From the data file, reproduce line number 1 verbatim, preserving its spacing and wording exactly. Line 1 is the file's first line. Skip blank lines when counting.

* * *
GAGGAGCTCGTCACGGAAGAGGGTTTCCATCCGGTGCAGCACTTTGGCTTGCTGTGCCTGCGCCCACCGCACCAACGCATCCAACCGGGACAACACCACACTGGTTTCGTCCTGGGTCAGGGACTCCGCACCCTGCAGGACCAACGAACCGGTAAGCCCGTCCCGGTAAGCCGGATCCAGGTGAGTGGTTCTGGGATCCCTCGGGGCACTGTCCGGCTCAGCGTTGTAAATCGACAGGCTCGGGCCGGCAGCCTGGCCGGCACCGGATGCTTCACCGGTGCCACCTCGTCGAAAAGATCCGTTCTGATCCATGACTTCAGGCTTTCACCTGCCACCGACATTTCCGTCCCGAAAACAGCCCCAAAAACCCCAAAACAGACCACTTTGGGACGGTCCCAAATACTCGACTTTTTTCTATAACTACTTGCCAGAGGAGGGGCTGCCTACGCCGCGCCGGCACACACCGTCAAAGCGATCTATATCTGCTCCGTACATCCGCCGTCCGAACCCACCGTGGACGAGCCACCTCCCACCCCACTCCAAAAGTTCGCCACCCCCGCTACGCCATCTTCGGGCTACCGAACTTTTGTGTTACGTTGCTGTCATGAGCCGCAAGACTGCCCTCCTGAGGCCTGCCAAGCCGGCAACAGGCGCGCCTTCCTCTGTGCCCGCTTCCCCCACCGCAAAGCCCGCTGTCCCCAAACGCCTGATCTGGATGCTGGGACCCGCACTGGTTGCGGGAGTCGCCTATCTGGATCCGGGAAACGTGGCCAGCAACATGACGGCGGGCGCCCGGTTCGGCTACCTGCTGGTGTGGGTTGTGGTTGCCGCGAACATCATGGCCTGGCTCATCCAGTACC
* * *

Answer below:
GAGGAGCTCGTCACGGAAGAGGGTTTCCATCCGGTGCAGCACTTTGGCTTGCTGTGCCTGCGCCCACCGCACCAACGCATCCAACCGGGACAACACCACACTGGTTTCGTCCTGGGTCAGGGACTCCGCACCCTGCAGGACCAACGAACCGGTAAGCCCGTCCCGGTAAGCCGGATCCAGGTGAGTGGTTCTGGGATCCCTCGGGGCACTGTCCGGCTCAGCGTTGTAAATCGACAGGCTCGGGCCGGCAGCCTGGCCGGCACCGGATGCTTCACCGGTGCCACCTCGTCGAAAAGATCCGTTCTGATCCATGACTTCAGGCTTTCACCTGCCACCGACATTTCCGTCCCGAAAACAGCCCCAAAAACCCCAAAACAGACCACTTTGGGACGGTCCCAAATACTCGACTTTTTTCTATAACTACTTGCCAGAGGAGGGGCTGCCTACGCCGCGCCGGCACACACCGTCAAAGCGATCTATATCTGCTCCGTACATCCGCCGTCCGAACCCACCGTGGACGAGCCACCTCCCACCCCACTCCAAAAGTTCGCCACCCCCGCTACGCCATCTTCGGGCTACCGAACTTTTGTGTTACGTTGCTGTCATGAGCCGCAAGACTGCCCTCCTGAGGCCTGCCAAGCCGGCAACAGGCGCGCCTTCCTCTGTGCCCGCTTCCCCCACCGCAAAGCCCGCTGTCCCCAAACGCCTGATCTGGATGCTGGGACCCGCACTGGTTGCGGGAGTCGCCTATCTGGATCCGGGAAACGTGGCCAGCAACATGACGGCGGGCGCCCGGTTCGGCTACCTGCTGGTGTGGGTTGTGGTTGCCGCGAACATCATGGCCTGGCTCATCCAGTACC